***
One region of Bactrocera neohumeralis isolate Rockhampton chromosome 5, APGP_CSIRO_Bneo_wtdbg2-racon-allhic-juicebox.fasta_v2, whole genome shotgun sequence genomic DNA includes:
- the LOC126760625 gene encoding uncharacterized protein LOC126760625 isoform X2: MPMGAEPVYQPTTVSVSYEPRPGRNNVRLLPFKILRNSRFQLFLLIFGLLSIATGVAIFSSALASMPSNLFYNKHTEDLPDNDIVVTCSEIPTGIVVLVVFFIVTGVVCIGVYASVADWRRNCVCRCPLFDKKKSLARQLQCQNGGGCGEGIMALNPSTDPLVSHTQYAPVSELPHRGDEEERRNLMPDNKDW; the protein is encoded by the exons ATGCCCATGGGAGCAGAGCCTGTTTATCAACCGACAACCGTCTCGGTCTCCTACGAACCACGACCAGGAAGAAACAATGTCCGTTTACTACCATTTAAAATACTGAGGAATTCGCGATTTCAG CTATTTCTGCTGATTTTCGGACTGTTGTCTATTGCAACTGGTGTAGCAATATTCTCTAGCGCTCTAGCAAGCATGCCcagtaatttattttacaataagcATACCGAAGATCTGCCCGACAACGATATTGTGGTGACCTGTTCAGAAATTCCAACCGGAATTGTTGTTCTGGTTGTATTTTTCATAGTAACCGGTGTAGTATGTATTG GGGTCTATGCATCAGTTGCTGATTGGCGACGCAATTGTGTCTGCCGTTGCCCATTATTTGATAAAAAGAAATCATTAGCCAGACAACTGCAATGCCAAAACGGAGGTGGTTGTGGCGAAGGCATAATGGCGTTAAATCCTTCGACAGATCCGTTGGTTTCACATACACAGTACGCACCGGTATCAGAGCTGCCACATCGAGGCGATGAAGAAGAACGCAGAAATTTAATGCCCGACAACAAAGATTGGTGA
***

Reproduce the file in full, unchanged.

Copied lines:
One region of Bactrocera neohumeralis isolate Rockhampton chromosome 5, APGP_CSIRO_Bneo_wtdbg2-racon-allhic-juicebox.fasta_v2, whole genome shotgun sequence genomic DNA includes:
- the LOC126760625 gene encoding uncharacterized protein LOC126760625 isoform X2: MPMGAEPVYQPTTVSVSYEPRPGRNNVRLLPFKILRNSRFQLFLLIFGLLSIATGVAIFSSALASMPSNLFYNKHTEDLPDNDIVVTCSEIPTGIVVLVVFFIVTGVVCIGVYASVADWRRNCVCRCPLFDKKKSLARQLQCQNGGGCGEGIMALNPSTDPLVSHTQYAPVSELPHRGDEEERRNLMPDNKDW; the protein is encoded by the exons ATGCCCATGGGAGCAGAGCCTGTTTATCAACCGACAACCGTCTCGGTCTCCTACGAACCACGACCAGGAAGAAACAATGTCCGTTTACTACCATTTAAAATACTGAGGAATTCGCGATTTCAG CTATTTCTGCTGATTTTCGGACTGTTGTCTATTGCAACTGGTGTAGCAATATTCTCTAGCGCTCTAGCAAGCATGCCcagtaatttattttacaataagcATACCGAAGATCTGCCCGACAACGATATTGTGGTGACCTGTTCAGAAATTCCAACCGGAATTGTTGTTCTGGTTGTATTTTTCATAGTAACCGGTGTAGTATGTATTG GGGTCTATGCATCAGTTGCTGATTGGCGACGCAATTGTGTCTGCCGTTGCCCATTATTTGATAAAAAGAAATCATTAGCCAGACAACTGCAATGCCAAAACGGAGGTGGTTGTGGCGAAGGCATAATGGCGTTAAATCCTTCGACAGATCCGTTGGTTTCACATACACAGTACGCACCGGTATCAGAGCTGCCACATCGAGGCGATGAAGAAGAACGCAGAAATTTAATGCCCGACAACAAAGATTGGTGA